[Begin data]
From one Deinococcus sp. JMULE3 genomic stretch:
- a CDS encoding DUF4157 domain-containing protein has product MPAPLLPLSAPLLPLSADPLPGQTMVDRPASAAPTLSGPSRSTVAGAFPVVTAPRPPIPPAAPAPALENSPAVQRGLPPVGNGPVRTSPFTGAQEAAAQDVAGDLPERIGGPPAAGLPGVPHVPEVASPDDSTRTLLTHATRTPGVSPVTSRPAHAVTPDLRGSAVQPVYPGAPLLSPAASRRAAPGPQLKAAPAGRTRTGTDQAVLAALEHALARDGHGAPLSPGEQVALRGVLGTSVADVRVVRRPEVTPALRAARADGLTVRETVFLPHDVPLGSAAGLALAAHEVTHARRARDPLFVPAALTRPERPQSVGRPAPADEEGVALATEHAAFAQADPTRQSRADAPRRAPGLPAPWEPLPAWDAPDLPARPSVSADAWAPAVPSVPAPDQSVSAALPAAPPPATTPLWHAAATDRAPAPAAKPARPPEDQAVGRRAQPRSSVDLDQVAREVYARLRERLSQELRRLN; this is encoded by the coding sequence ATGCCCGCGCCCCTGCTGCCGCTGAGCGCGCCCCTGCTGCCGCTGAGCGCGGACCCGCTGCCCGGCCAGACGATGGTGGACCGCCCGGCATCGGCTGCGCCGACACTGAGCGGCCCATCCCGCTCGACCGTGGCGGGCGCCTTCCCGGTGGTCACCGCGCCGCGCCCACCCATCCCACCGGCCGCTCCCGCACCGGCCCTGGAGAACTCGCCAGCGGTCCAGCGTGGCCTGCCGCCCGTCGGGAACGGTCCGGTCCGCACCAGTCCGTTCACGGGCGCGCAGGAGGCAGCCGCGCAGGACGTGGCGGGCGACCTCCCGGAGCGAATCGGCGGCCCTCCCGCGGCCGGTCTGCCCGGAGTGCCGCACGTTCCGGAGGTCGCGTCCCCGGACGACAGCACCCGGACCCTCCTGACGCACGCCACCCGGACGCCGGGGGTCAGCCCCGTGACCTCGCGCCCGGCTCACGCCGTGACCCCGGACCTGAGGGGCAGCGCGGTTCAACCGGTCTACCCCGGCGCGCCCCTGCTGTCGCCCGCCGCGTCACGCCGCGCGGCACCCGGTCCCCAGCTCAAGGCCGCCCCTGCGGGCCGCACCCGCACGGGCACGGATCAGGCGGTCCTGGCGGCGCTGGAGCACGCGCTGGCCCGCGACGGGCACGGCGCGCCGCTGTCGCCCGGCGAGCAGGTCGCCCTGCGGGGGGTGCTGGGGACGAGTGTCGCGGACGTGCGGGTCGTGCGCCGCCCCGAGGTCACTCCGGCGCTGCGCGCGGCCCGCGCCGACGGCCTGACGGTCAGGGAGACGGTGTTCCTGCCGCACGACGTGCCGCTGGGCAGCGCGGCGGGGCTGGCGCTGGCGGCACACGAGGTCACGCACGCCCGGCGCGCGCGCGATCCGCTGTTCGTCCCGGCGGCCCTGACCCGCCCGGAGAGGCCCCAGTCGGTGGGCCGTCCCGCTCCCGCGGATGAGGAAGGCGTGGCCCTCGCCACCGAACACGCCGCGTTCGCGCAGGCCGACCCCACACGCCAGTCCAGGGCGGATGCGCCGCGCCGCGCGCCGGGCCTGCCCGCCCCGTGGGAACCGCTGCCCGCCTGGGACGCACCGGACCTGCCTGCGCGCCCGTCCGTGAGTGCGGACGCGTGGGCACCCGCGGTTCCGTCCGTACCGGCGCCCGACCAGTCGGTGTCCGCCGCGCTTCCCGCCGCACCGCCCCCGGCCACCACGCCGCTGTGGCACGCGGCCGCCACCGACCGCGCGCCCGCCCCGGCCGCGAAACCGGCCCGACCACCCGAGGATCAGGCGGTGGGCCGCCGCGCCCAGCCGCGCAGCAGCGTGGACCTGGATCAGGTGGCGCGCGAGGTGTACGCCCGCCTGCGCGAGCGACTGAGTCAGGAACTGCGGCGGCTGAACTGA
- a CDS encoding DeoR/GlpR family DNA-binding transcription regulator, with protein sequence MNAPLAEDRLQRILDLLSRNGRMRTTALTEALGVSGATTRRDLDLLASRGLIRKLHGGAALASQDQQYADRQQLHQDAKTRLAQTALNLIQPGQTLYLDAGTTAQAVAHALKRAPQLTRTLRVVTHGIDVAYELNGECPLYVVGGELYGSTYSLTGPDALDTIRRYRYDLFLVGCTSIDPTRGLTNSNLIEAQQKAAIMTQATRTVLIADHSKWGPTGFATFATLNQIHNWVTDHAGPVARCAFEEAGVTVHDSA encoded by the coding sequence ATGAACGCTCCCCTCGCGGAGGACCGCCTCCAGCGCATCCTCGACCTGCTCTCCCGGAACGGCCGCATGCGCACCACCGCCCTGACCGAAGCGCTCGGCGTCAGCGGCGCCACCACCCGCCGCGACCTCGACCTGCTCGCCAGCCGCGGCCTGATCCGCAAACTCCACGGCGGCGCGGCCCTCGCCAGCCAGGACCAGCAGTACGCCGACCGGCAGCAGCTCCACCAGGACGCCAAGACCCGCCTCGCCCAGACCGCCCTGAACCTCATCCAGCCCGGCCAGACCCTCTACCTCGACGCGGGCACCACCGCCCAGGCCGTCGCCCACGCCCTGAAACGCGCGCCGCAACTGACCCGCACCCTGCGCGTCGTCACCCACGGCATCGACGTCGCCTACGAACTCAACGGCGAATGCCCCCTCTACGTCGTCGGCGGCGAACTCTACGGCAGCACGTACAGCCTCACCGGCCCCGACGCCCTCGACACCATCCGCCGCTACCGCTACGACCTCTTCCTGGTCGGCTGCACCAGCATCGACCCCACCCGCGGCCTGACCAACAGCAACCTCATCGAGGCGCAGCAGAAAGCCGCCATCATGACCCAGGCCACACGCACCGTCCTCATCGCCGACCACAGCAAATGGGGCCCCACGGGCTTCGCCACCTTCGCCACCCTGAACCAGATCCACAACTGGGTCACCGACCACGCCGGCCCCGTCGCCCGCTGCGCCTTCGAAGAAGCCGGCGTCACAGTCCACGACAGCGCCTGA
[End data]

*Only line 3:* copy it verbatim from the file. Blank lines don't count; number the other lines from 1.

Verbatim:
- a CDS encoding DeoR/GlpR family DNA-binding transcription regulator, with protein sequence MNAPLAEDRLQRILDLLSRNGRMRTTALTEALGVSGATTRRDLDLLASRGLIRKLHGGAALASQDQQYADRQQLHQDAKTRLAQTALNLIQPGQTLYLDAGTTAQAVAHALKRAPQLTRTLRVVTHGIDVAYELNGECPLYVVGGELYGSTYSLTGPDALDTIRRYRYDLFLVGCTSIDPTRGLTNSNLIEAQQKAAIMTQATRTVLIADHSKWGPTGFATFATLNQIHNWVTDHAGPVARCAFEEAGVTVHDSA encoded by the coding sequence ATGAACGCTCCCCTCGCGGAGGACCGCCTCCAGCGCATCCTCGACCTGCTCTCCCGGAACGGCCGCATGCGCACCACCGCCCTGACCGAAGCGCTCGGCGTCAGCGGCGCCACCACCCGCCGCGACCTCGACCTGCTCGCCAGCCGCGGCCTGATCCGCAAACTCCACGGCGGCGCGGCCCTCGCCAGCCAGGACCAGCAGTACGCCGACCGGCAGCAGCTCCACCAGGACGCCAAGACCCGCCTCGCCCAGACCGCCCTGAACCTCATCCAGCCCGGCCAGACCCTCTACCTCGACGCGGGCACCACCGCCCAGGCCGTCGCCCACGCCCTGAAACGCGCGCCGCAACTGACCCGCACCCTGCGCGTCGTCACCCACGGCATCGACGTCGCCTACGAACTCAACGGCGAATGCCCCCTCTACGTCGTCGGCGGCGAACTCTACGGCAGCACGTACAGCCTCACCGGCCCCGACGCCCTCGACACCATCCGCCGCTACCGCTACGACCTCTTCCTGGTCGGCTGCACCAGCATCGACCCCACCCGCGGCCTGACCAACAGCAACCTCATCGAGGCGCAGCAGAAAGCCGCCATCATGACCCAGGCCACACGCACCGTCCTCATCGCCGACCACAGCAAATGGGGCCCCACGGGCTTCGCCACCTTCGCCACCCTGAACCAGATCCACAACTGGGTCACCGACCACGCCGGCCCCGTCGCCCGCTGCGCCTTCGAAGAAGCCGGCGTCACAGTCCACGACAGCGCCTGA